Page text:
|dc.description.abstract||For many cities across the United States biking is not just a leisurely activity; it is a means of transportation, exercise, and an important staple that helps form a sense of identity and community. This study looks at Madison, Wisconsin’s bicycle community and examines how infrastructure influences the overall bikeabilty and social structure of the city. While infrastructure is an important underlying factor in determining the safety and effectiveness of a city, this study also analyzes how infrastructure can impact gender divides, racial composition, and safety concerns. All of these factors play into the accessibility and management of a bicycle community.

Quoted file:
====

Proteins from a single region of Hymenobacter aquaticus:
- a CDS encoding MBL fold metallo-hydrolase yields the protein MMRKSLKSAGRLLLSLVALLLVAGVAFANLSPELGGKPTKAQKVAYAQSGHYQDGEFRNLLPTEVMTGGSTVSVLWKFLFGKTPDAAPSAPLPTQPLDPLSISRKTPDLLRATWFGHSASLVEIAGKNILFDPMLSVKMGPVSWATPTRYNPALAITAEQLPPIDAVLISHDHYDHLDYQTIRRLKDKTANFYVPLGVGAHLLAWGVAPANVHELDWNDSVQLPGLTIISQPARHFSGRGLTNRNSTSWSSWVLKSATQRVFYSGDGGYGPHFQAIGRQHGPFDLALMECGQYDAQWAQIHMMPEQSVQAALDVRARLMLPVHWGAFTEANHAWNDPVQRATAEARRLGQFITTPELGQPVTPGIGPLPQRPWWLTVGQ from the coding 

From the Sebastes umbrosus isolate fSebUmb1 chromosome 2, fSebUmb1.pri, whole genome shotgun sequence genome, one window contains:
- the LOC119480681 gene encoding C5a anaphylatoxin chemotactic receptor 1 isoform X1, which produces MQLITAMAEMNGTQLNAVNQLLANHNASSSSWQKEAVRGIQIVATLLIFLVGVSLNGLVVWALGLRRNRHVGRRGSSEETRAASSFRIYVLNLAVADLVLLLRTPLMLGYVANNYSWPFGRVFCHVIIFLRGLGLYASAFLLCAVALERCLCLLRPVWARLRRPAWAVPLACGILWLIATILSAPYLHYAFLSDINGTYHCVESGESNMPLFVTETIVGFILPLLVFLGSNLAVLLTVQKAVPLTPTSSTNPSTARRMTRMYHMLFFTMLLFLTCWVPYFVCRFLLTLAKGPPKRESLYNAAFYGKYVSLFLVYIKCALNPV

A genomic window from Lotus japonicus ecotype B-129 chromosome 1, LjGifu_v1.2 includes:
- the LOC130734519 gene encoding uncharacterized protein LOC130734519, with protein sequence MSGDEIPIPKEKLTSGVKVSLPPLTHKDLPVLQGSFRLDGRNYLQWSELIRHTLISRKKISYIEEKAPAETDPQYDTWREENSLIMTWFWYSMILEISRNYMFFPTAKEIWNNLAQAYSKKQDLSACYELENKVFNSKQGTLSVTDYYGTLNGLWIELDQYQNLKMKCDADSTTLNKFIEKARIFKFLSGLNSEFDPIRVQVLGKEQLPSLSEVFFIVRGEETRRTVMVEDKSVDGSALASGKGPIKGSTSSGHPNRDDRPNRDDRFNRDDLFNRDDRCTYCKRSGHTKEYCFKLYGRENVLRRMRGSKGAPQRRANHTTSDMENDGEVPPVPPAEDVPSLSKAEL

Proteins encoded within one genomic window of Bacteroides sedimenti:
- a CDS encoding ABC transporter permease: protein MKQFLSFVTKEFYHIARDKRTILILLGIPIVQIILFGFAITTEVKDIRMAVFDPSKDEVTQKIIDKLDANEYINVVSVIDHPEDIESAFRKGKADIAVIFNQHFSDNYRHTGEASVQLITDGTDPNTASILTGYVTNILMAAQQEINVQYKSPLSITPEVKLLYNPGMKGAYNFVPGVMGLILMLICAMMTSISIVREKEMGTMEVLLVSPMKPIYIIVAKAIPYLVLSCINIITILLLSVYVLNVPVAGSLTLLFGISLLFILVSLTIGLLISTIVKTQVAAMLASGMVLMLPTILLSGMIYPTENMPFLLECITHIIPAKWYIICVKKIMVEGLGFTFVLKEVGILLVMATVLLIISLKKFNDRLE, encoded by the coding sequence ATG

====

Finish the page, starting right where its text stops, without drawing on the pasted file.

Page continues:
Our research consisted of survey data from cyclists at the Wisconsin Bike Federation and cyclists on and off campus, as well as interviews with two UW students and Dave Cieslewicz, executive director at the Wisconsin Bike Federation and former Mayor of Madison. By examining survey and interview data, graphs based on demographics and networking were created, confirming that Madison, Wisconsin has great rating as a bike-friendly community and is considered one of the better cities for biking in the United States. In particular, our engineering of streets and bike paths/routes helps push Madison, Wisconsin ahead of the curve.||en